Light, dawning light, darkness, rising glory – those are all metaphors. But here is the reality behind those comparisons: God’s salvation. God’s salvation is God’s rescue, His deliverance, His saving us from what is behind the darkness – sin, death, evil, and self.
In this little baby – this little baby who would grow up to be the suffering, crucified, and risen Lord – God was providing rescue for you and for me out of the very worst and deadliest things we know.
Do you know what Simeon means? Have your eyes seen God’s salvation? Do you know what it is to be rescued by God? Or to be forgiven and loved by God? Do you know what it means to be welcomed home by God? This is all part of God’s salvation, accomplished solely through Jesus Christ, His Son. That’s what we mean by dawning glory, by “a light has come.”
If you haven’t seen or experienced God’s salvation through Jesus Christ, none of the rest of this will make sense. First and crucially, one must be able to say with Simeon, “My eyes have seen your salvation.” You don’t have to be perfect, or smart, or religious to say that. But you do have to know who Jesus is and trust what the Bible says about him. He is God’s rescue plan for the world, and for each of you. There is no real way out of the darkness, no real light in the world, apart from Jesus.
So that’s the Good News – when Jesus came, God reached out to rescue you from all that constitutes the darkness – sin, evil, death, aloneness, fear, addiction, depression, and more. God has done it – he’s sent His rescuer… the light has come.
Simeon is our example of what comes next. In order to know and experience what God has done through Jesus, we have to look and see so that we, too, can say, “For my eyes have seen.”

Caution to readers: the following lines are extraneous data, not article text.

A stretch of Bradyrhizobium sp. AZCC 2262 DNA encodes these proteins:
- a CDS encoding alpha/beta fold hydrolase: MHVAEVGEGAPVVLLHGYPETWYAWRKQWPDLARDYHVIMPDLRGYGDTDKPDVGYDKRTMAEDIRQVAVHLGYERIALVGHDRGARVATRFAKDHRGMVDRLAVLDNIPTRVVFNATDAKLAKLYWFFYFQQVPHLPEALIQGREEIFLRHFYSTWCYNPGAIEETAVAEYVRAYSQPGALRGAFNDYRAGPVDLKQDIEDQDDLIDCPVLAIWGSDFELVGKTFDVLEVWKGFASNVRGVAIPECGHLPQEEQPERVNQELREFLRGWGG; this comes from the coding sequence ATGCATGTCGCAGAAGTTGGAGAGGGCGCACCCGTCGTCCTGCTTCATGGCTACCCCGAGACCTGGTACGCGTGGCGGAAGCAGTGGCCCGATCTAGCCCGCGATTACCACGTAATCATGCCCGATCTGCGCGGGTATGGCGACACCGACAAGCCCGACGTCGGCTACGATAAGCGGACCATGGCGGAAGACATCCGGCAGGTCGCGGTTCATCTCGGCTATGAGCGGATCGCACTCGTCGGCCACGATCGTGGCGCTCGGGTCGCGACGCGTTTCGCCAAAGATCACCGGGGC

Light to See
Simeon goes on to say of God’s salvation, this baby:
… a light of revelation to the Gentiles, and the glory of your people Israel.
God called and named a people for Himself, not in order to bless them exclusively, but through them to bless the world. That was the mission of Israel and it is ours as well, for we are also God’s people. Our mission is to bear this “light and glory” so that those living in darkness might see the hope and the light of God’s rescue in Jesus Christ.
Isaiah writes about how this will be accomplished through Israel:
Nations will come to your light, and kings to the brightness of your rising. (Is 60:3).
It is light to see – light that you might see for yourself and light that you might shine for others.
You do not save people; God does, through Jesus. But God’s Spirit lives in and with those whom He saves, and that bears witness to God’s presence and work. It’s like God comes to you in the dark and lights your torch… it’s His fire and light, but now you can share it with someone else. It’s just like what we do on Christmas Eve at the candle-lighting service: the first candles are lit from the Christ candle, but then we pass the light to each other. And it’s what God intends for His people. He always has!
What does it look like to shine for others? You do this with each other, offering prayer, counsel, hugs, food, and friendship when others in the church family struggle. You have seized opportunities to shine with our church neighbors and community through “beacon events” like the yard sale, jazz concert, movie night, and BBQ. We will continue to have similar opportunities in the coming year.
In addition to our collective ministries and mission, I believe that God has a personal ministry and mission for every Christian. You may already know what yours is or that idea might be new to you. Let’s continue to figure that out together.
If, facing a long period of darkness, Isaiah could challenge his hearers to arise and shine out of faith in what God would do, how much more shall we answer that challenge now that God has sent His Son as rescuing light of the world. Arise, shine; for your light has come! Amen.
Some Music Used
- Angels from the Realms of Glory – He is Worthy (arr. Brad Henderson)
- Of the Father’s Love Begotten – Love Shines (arr. Austell)
- Go Tell it On the Mountain